mutually bound by this covenant. GOD was bound to the PEOPLE to

support, defend, and save them; the PEOPLE were bound to GOD to

fear, love, and serve him. On the ancient method of making

covenants, See Clarke on Ge 6:18; and "Ge 15:18".

Thus the blood of the new covenant was necessary to propitiate the

throne of justice on the one hand, and to reconcile men to God on

the other. On the nature and various kinds of the Jewish

offerings, See Clarke on Le 7:1, &c.

Verse 10. They saw the God of Israel] The seventy elders, who

were representatives of the whole congregation, were chosen to

witness the manifestation of God, that they might be satisfied of

the truth of the revelation which he had made of himself and of

his will; and on this occasion it was necessary that the people

also should be favoured with a sight of the glory of God; see

Ex 20:18. Thus the certainty of the revelation was established

by many witnesses, and by those especially of the most competent

kind.

A paved work of a sapphire stone] Or sapphire brick-work. I

suppose that something of the Musive or Mosaic pavement is here

intended; floors most curiously inlaid with variously coloured

stones or small square tiles, disposed in a great variety of

ornamental forms. Many of these remain in different countries to

the present day. The Romans were particularly fond of them, and

left monuments of their taste and ingenuity in pavements of this

kind, in most countries where they established their dominion.

Some very fine specimens are found in different parts of Britain.

Sapphire is a precious stone of a fine blue colour, next in

hardness to the diamond. The ruby is considered by most

mineralogists of the same genus; so is also the topaz: hence we

cannot say that the sapphire is only of a blue colour; it is blue,

red, or yellow, as it may be called sapphire, ruby, or topaz;

and some of them are blue or green, according to the light in

which they are held; and some white. A very large specimen of

such a one is now before me. The ancient oriental sapphire is

supposed to have been the same with the lapis lazuli. Supposing

that these different kinds of sapphires are here intended, how

glorious must a pavement be, constituted of polished stones of

this sort, perfectly transparent, with an effulgence of heavenly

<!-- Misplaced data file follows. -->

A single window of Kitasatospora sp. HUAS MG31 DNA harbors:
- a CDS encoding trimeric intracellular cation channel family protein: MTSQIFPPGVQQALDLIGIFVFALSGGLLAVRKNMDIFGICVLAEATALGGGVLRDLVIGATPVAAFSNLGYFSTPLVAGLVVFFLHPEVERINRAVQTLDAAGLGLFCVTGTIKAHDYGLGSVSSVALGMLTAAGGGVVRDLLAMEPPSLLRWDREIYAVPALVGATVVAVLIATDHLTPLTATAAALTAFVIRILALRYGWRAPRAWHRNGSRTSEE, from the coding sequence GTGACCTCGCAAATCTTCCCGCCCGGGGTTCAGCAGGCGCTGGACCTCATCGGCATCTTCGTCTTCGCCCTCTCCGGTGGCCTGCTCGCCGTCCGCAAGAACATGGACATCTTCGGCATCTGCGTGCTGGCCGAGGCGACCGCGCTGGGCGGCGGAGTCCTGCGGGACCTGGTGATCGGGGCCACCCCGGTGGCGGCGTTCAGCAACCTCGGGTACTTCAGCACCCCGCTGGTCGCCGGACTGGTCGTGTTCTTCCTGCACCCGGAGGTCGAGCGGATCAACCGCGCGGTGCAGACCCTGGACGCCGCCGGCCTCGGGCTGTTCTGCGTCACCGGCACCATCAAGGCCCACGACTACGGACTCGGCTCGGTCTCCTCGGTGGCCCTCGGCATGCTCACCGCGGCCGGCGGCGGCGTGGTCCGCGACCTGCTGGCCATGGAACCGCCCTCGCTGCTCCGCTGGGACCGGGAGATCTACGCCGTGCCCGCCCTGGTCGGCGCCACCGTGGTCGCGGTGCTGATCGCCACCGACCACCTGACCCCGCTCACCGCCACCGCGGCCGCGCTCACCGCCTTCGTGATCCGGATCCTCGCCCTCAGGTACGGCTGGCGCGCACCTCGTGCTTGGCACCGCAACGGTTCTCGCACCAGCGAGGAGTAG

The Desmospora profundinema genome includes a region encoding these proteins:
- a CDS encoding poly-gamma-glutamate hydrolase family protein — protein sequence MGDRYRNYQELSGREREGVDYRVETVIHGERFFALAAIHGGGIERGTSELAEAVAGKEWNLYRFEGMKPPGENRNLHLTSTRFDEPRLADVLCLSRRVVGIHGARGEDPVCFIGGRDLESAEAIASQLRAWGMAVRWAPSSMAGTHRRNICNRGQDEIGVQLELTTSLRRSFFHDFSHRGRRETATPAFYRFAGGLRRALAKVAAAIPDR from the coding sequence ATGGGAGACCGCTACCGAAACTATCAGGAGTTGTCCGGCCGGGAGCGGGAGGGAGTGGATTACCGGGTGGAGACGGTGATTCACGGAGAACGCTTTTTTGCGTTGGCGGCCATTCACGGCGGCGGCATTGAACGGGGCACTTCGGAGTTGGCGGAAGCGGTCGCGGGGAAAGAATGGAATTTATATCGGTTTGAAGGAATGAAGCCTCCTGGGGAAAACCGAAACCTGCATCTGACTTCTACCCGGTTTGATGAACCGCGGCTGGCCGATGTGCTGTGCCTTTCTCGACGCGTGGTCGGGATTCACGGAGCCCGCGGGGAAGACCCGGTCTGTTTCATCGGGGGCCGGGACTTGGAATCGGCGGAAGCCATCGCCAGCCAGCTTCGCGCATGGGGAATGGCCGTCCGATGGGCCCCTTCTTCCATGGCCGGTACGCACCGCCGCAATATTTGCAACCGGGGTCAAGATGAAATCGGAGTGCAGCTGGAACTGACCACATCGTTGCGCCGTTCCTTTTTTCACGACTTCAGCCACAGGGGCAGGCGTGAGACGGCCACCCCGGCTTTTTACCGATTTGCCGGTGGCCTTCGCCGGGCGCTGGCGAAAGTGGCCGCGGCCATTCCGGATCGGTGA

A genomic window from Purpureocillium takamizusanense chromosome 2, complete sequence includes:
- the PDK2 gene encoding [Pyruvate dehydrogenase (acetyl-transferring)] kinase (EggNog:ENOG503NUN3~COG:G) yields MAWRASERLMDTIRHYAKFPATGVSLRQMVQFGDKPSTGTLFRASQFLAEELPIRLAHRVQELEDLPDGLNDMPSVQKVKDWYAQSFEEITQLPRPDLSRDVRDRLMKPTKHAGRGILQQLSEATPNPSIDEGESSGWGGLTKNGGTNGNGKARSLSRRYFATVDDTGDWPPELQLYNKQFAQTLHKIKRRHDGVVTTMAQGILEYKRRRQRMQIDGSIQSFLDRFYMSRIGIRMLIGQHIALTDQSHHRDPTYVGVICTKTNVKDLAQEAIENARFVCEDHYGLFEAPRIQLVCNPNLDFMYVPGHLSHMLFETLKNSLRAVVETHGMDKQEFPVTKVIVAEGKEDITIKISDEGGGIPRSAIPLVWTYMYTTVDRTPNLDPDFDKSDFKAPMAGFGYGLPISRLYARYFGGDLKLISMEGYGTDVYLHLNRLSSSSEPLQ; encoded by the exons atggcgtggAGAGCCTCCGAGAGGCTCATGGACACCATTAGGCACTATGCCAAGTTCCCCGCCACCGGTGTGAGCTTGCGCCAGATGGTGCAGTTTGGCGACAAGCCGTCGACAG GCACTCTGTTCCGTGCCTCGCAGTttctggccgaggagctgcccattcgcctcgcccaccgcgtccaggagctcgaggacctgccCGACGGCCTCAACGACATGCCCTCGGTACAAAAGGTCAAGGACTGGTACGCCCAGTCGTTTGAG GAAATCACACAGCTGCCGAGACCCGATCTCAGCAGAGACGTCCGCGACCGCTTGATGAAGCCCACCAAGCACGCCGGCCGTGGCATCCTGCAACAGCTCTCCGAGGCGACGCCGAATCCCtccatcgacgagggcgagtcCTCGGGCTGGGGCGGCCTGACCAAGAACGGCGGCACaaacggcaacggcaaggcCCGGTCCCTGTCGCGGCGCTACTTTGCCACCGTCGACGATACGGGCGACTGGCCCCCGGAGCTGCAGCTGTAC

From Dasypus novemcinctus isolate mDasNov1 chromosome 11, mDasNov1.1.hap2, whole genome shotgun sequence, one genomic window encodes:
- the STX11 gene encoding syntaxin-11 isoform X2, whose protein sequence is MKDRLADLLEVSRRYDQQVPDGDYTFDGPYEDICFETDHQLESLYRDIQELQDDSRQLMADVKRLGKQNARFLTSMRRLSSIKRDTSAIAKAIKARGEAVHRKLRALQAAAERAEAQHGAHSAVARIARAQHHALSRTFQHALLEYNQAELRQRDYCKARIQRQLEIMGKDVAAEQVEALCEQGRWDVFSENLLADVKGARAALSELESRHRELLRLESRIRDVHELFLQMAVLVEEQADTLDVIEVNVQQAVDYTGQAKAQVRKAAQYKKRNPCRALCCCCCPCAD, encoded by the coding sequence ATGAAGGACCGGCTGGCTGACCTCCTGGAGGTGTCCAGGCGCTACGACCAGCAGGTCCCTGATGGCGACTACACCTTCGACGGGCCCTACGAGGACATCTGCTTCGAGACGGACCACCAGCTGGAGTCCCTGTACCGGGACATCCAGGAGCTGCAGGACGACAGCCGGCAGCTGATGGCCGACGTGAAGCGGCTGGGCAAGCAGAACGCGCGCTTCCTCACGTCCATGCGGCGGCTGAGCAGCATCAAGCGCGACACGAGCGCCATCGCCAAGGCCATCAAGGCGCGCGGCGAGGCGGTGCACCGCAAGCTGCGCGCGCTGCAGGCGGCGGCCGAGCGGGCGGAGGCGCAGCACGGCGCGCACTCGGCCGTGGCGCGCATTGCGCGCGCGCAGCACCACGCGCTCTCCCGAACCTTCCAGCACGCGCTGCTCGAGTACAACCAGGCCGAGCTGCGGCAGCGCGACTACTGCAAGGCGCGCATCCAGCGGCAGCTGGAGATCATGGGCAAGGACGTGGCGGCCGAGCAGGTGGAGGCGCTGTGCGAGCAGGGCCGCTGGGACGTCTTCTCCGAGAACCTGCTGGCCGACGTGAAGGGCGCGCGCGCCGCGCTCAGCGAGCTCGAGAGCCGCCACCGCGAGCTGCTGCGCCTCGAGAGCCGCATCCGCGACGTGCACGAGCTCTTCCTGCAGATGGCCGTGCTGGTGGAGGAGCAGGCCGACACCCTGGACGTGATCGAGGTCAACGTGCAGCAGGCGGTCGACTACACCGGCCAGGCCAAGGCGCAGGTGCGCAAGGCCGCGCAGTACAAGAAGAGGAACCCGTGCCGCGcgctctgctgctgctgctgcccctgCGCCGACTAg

splendour poured out upon them! The red, the blue, the green,

and the yellow, arranged by the wisdom of God, into the most

beautiful emblematic representations, and the whole body of heaven

in its clearness shining upon them, must have made a most glorious

appearance. As the Divine glory appeared above the mount, it is

reasonable to suppose that the Israelites saw the sapphire

pavement over their heads, as it might have occupied a space in

the atmosphere equal in extent to the base of the mountain; and

being transparent, the intense brightness shining upon it must

have greatly heightened the effect.

It is necessary farther to observe that all this must have been

only an appearance, unconnected with any personal similitude; for

this Moses expressly asserts, De 4:15. And though the

feet are here mentioned, this can only be understood of the

sapphirine basis or pavement, on which this celestial and

indescribable glory of the Lord appeared. There is a similar

description of the glory of the Lord in the Book of Revelation,

Re 4:3: "And he who sat [upon the throne] was to look upon like

a jasper and a sardine stone; and there was a rainbow round about

the throne, in sight like unto an emerald." In neither of these

appearances was there any similitude or likeness of any thing in

heaven, earth, or sea. Thus God took care to preserve them from

all incentives to idolatry, while he gave them the fullest proofs

of his being. In Scheuchzer's Physica Sacra, among his numerous

fine engravings, there is one of this glorious manifestation,

which cannot be too severely reprehended. The Supreme Being is

represented as an old man, sitting on a throne, encompassed with

glory, having a crown on his head, and a sceptre in his hand, the

people prostrate in adoration at the foot of the piece. A print

of this kind should be considered as utterly improper, if not

blasphemous.

Verse 11. Upon the nobles of-Israel he laid not his hand] This

laying on of the hand has been variously explained. 1. He did not

conceal himself from the nobles of Israel by covering them with

his hand, as he did Moses, Ex 33:22. 2. He did not endue any of

the nobles, i.e., the seventy elders, with the gift of prophecy;

for so laying on of the hand has been understood. 3. He did not

slay any of them; none of them received any injury; which is

certainly one meaning of the phrase: see Ne 13:21; Ps 55:20.

Also they saw God, i.e., although they had this discovery of his

majesty, yet they did eat and drink, i.e., were preserved alive

and unhurt. Perhaps the eating and drinking here may refer to the